The pressure's growing on Sudan to let an international peacekeeping force into its Darfur province, which has been devastated by mass slaughter over the last four years. The US, Britain and others are talking about extending sanctions and other measures including a no-fly zone, if Sudan continues to refuse to let the UN troops in.
Although Sudan will probably try to delay things a bit longer, it looks like the force will finally get on the ground sooner rather than later. The arrival of the troops won't guarantee the violence will finish, but it should mean the end of large-scale systematic killing. That should also prevent the fighting from spreading further into neighbouring Chad and the Central African Republic. But all of that will be just a preamble to the really important stuff - peace talks.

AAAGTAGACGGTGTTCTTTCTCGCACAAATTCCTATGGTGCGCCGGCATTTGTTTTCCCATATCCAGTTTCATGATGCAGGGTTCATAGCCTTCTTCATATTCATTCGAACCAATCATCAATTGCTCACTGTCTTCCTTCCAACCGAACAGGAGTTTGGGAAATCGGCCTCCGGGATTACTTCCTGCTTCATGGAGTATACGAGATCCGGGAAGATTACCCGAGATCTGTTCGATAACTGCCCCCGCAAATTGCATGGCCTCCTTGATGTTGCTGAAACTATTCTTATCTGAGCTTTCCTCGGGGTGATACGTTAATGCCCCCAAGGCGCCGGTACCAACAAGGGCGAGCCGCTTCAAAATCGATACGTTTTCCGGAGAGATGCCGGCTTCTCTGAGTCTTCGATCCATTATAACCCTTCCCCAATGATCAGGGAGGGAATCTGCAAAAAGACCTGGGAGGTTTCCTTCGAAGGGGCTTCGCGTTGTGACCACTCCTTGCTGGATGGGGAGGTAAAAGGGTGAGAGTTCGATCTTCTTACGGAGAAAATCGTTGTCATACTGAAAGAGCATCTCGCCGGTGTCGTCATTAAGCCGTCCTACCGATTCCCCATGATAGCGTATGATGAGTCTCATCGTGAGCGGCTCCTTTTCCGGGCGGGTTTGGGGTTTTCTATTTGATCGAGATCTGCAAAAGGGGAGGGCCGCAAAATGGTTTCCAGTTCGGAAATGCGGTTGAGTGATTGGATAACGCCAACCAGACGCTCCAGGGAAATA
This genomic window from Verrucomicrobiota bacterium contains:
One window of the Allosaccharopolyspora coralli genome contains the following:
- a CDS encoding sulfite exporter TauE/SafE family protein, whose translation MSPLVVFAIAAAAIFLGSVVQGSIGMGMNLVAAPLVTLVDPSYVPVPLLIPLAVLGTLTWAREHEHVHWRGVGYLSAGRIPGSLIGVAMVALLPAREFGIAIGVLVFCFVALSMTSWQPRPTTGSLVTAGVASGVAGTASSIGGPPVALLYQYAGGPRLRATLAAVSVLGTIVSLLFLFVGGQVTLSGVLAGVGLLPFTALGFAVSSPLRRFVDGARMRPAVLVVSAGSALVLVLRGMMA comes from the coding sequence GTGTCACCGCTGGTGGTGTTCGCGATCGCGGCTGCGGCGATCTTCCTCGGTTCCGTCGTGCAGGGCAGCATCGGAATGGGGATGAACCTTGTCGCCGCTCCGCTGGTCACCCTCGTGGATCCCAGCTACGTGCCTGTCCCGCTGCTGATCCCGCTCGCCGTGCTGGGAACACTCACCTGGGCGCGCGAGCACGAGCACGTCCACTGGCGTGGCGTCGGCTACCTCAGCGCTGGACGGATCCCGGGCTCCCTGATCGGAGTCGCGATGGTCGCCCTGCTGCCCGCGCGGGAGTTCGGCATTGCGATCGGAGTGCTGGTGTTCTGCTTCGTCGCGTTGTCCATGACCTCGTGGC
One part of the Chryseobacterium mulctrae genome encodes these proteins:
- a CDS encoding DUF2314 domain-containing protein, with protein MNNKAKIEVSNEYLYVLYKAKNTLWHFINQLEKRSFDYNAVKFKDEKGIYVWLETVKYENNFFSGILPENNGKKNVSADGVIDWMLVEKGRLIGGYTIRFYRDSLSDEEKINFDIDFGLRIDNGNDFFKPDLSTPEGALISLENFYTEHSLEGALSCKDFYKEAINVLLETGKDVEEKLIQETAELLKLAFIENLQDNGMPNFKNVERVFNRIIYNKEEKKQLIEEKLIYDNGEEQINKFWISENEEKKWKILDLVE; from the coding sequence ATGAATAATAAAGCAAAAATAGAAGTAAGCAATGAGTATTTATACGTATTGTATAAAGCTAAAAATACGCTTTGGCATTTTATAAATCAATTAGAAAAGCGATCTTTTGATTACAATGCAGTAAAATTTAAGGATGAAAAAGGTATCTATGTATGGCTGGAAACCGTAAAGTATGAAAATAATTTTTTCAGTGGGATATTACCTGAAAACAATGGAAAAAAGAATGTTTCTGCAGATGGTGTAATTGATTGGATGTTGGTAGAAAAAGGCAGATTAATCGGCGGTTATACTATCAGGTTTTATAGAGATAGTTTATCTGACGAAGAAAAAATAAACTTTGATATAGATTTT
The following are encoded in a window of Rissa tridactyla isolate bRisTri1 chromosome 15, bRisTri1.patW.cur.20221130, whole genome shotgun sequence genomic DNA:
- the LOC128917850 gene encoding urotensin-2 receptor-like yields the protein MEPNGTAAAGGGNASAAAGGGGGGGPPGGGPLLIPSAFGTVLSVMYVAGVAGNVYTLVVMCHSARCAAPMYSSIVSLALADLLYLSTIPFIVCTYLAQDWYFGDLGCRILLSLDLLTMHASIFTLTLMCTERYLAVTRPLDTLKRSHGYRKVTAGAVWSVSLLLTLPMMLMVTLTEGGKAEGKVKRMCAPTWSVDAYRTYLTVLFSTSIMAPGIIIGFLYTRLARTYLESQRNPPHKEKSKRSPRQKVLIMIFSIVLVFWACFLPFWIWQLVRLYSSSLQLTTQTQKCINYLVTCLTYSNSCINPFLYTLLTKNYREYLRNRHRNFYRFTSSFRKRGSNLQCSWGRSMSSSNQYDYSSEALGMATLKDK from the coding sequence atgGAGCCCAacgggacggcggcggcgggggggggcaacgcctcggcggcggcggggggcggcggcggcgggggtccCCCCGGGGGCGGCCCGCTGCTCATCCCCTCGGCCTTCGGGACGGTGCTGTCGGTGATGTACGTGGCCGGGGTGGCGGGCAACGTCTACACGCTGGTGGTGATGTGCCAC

Last year's attempt at an agreement failed because not all the various factions in Darfur were on board. Once the UN's allowed in to make things a bit more stable though, discussions with a genuine chance of success should be possible. If the US, Britain and others are going to beat the Sudanese government with the stick of sanctions, they need to offer all sides the carrot of talks too. Otherwise not only will there be no chance of a deal, there'll be no chance of stopping the killing either.